Recovery Mode

Because I'm just back from "vacation" and facing a pile of laundry that bears a startling resemblance to Aconcagua, and because part of that "vacation" was spent at Disney World (more on that later), I'm taking the easy road today and linking to the column I wrote for Saturday's Lincoln Journal Star.

It's about New Year's resolutions, grace and Cheez-Its. I figure anything about Cheez-Its and their preservative-laced, faux-cheesy delightfulness is enough, but pair that with thoughts on grace, and you've got a win-win. Intrigued? Read on... and I'll be back tomorrow with a cheat-free post!

I'm also linking up with Ann's Walk with Him Wednesday series at Holy Experience. The topic of the week -- "Repentance and Renewal: Looking to the New Year" -- fits well with my thoughts in this New Year's Journal Star column.

holy experience


Christmas Day

And they will call him Immanuel -- which means,
God with us.

Matthew 1:23

May your Christmas Day be filled with joy, peace and love.



Wrap Impact

Wrappers Aaron and Kyle

Hundreds of underprivileged kids got to shop for their loved ones last week, and my family was blessed to participate in their joy and excitement.

City Impact, a non-profit here in town, runs what’s called the Gifts of Love Store each year. They collect thousands of new gifts, dramatically mark down the retail price, and then open the store to allow low-income parents and children to shop for their family members.

This year, my Southwood small group decided to volunteer an evening to wrap gifts at the store. I admit, it sounded like a great idea back in November, but by the time our assigned night rolled around, I was less than enthusiastic. It was cold out; the roads were icy. I had to rush home from work and scarf down a sloppy Joe. Brad had pink eye and couldn’t go – and I was actually envious. Rowan couldn’t find a mitten. Noah was whining about not wanting to go. I felt like whining right along with him.

But I tell you, it was worth every harried minute. I’m not saying it was a blissful, peaceful experience. It was chaotic. Lines formed behind my table as I struggled to wrangle gift wrap around a football – an unboxed football. Rowan spilled his hot chocolate. I wore a turtleneck sweater and sweated. Profusely.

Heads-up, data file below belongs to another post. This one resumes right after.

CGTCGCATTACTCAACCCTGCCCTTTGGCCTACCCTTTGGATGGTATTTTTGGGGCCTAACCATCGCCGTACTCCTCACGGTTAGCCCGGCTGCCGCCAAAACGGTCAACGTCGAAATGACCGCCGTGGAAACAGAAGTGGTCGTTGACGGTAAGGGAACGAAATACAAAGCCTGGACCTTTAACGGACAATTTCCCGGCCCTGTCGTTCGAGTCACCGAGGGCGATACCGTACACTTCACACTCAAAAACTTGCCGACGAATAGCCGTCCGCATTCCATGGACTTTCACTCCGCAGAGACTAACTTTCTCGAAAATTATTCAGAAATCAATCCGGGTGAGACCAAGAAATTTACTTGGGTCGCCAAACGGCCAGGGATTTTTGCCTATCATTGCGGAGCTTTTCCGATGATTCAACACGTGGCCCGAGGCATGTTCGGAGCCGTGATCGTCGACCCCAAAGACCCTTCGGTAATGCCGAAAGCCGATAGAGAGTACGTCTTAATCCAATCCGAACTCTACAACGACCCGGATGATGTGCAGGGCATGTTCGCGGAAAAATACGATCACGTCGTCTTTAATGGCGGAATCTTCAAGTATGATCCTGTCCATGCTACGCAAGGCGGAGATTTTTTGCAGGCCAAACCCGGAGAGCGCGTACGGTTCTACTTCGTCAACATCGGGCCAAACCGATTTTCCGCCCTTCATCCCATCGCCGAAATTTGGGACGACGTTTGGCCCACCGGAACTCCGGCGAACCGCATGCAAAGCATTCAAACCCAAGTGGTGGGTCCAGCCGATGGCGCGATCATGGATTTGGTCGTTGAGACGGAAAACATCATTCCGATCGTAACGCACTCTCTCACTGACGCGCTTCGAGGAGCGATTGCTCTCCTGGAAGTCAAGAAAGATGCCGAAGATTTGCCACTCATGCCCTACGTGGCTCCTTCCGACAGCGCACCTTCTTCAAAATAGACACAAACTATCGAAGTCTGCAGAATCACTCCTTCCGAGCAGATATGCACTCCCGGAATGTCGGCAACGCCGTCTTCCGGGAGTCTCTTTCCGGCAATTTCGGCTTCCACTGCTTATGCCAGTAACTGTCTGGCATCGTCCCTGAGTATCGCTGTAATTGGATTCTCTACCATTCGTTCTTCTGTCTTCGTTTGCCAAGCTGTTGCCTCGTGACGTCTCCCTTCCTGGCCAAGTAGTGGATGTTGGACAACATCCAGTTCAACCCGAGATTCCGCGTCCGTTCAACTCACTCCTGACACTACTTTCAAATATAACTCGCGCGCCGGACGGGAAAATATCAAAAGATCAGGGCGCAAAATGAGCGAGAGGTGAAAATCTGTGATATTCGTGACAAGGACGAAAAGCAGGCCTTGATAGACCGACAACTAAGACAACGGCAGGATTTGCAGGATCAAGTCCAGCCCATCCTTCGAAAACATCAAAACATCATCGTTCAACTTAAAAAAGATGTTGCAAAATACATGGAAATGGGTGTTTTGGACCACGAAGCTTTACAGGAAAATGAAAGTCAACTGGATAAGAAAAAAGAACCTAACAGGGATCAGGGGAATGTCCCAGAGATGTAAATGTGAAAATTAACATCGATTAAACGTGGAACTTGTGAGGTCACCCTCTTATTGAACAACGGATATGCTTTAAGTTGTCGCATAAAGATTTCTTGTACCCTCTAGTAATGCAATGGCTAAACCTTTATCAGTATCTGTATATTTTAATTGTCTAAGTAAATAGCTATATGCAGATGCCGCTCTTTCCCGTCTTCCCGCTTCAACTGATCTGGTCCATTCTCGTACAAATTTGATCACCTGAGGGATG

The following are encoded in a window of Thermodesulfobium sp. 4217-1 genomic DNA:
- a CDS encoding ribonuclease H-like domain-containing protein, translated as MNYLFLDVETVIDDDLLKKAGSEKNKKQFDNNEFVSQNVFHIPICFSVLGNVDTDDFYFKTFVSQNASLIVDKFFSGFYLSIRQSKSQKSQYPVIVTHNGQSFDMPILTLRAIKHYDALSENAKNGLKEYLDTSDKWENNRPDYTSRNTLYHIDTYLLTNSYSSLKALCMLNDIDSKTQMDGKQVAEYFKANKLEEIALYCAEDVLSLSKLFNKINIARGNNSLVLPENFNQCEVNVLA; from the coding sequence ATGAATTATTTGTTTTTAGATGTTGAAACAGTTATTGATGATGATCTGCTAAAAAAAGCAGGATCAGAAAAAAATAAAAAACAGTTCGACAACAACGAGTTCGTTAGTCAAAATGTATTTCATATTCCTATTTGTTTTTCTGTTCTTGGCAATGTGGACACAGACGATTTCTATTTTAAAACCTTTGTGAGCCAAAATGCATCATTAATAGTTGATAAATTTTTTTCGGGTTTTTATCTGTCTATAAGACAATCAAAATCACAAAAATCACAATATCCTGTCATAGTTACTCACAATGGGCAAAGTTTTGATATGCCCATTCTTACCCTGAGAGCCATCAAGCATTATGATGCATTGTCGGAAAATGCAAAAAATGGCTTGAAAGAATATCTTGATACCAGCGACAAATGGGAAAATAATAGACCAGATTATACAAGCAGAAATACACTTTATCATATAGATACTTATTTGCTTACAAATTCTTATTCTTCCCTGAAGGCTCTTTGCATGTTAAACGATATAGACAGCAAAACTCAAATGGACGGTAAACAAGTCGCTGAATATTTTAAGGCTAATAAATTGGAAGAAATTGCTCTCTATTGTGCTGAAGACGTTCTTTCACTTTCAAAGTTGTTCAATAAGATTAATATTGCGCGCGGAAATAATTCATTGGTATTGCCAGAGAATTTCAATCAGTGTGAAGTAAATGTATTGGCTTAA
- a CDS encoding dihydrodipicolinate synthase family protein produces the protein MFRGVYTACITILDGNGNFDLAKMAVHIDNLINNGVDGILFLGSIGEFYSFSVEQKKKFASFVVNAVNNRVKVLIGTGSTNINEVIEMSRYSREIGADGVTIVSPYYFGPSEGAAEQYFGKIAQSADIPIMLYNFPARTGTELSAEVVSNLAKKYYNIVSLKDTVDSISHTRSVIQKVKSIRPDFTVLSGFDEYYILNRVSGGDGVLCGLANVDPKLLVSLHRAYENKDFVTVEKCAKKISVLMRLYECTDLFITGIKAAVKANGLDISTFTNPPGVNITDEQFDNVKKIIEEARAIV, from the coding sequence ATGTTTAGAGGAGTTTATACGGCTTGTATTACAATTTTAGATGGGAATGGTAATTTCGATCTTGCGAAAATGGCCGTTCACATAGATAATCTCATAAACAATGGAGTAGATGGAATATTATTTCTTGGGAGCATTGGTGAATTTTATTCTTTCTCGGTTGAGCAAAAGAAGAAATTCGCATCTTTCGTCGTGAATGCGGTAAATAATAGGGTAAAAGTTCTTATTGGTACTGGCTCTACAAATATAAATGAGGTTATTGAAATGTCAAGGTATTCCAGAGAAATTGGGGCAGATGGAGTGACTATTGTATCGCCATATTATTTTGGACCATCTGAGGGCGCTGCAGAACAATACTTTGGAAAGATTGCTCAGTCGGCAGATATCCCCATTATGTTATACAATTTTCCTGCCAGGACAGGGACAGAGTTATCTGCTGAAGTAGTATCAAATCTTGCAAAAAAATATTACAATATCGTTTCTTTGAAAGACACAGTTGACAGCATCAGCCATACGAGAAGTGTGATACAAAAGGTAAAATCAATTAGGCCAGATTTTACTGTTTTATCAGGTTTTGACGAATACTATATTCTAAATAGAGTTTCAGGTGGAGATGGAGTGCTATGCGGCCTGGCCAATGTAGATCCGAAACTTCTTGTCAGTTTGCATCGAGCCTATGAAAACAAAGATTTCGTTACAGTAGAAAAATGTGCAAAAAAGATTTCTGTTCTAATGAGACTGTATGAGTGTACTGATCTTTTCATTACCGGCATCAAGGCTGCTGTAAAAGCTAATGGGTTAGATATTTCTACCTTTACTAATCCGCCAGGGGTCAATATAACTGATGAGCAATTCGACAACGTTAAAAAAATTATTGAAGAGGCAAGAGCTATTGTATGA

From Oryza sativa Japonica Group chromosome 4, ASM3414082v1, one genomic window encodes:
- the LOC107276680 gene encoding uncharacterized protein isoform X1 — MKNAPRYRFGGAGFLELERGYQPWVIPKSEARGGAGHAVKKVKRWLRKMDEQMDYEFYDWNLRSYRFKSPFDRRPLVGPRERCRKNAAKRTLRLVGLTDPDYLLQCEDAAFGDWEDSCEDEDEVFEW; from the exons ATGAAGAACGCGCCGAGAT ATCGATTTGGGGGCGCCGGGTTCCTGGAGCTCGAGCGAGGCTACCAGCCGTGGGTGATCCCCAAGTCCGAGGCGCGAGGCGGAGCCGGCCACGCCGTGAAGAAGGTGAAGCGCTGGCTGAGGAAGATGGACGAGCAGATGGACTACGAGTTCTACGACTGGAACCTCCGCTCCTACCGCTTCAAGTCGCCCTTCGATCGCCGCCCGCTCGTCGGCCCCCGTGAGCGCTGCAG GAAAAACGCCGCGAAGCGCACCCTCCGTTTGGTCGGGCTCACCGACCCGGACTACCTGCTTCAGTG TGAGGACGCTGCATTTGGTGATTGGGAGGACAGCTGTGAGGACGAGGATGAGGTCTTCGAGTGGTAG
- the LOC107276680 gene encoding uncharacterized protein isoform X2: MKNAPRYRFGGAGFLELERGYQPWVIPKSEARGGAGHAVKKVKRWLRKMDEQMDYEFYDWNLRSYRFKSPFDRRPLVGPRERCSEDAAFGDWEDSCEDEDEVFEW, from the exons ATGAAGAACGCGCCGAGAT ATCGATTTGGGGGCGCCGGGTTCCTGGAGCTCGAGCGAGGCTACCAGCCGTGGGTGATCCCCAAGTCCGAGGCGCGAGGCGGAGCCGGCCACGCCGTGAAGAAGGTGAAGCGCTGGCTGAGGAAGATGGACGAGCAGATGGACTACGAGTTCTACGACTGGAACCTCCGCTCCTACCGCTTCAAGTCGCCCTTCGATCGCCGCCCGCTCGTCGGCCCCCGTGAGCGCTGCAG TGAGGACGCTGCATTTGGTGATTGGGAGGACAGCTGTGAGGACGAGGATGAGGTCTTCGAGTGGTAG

But it was a joyful experience.

To see the grins on those kids’ faces, to witness their pride and joy, the satisfaction they took in explaining to me who each gift was for in their family, and why they purchased that particular item -- now that was priceless.

Tania held up a soft blue blanket, “For my baby brother, he’s only 18 months,” she explained.

Brittney handed over a High School Musical doll for her niece, who, she noted, "is a very important part of my life.”

The generosity of these children was astonishing. One young lady used the bulk of her points (earned in Bible study and other after-school programs), to buy her mother a vacuum cleaner – “hers broke,” she told me with a shy smile.

Another young man bought his older brother a set of screwdrivers: “He’s 19, he needs his own tools now,” he explained.

I wrapped aftershave, bubble bath, a basketball, that pesky football, earrings, a knit hat, a striped scarf. Child after child stood in line, black trash bag bulging with gifts in hand, an explanation to go along with each one.

My own kids were remarkably helpful. Granted, Noah cut enough ribbon to fill the Astrodome. And Rowan hermetically sealed each gift with no fewer than 45 pieces of Scotch tape (it may take the recipients until next Christmas to unwrap the packages). But they were engaged and eager to help. Once they got over the fact that they were not there to browse the gift tables themselves, they were enthusiastic participants in the wrapping.

All and all, it was an amazing experience. Sure, I had to call in the reinforcements (Mr. Pink Eye) to retrieve the kids about 1.5 hours into the project, and I did have to yell into my cell phone over the din, “Yes! Come now! I don’t care where you have to park, just come get the kids!” as Carlos, one of the young shoppers, whacked his brother over the head with an empty wrapping paper roll. But when all was said and done, it was an amazing experience. Sweaty, back-aching, hectic, noisy, yes. But amazing.

I’ll do it again next year for sure – and I wouldn’t change a thing. Well, actually, maybe just one thing: I might wear short sleeves.

This post is part of an ongoing series called Advent: Giving Presence. Click here to read more posts in the series.


Move Over Ab Roller

Today my husband Brad is guest-blogging on the topic of dissipation. Read on to find out what in the world that is!

Image of white blood cells
Nineteenth-century writers and religious thinkers commonly described sinful, self-indulgent young men as “dissipated.” They referred to gambling, philandering, drinking men whose hard living presumably resulted in accelerated aging and weakened constitutions.

I’ve always found “dissipated” to be a wonderfully descriptive, slightly humorous term. It’s as if the moral force of the individual, after first being pushed out of the body to make room for all the incoming vice, were diffused, uselessly, into the atmosphere. (My graying hair at age 25 would have left 19th-century citizens wondering where I found the time for so much sinning).

In our more enlightened age, of course, we don’t believe in such a close connection between immorality and physical decline. Some recent studies on giving, however, suggest that a kind of reverse dissipation may exist.

A recent article on cnn.com describes a Harvard study that links giving to improved immune function. Moreover, the article cited another study in which children “who displayed generosity and a giving attitude grew up to have lower rates of heart disease and depression” (read more here).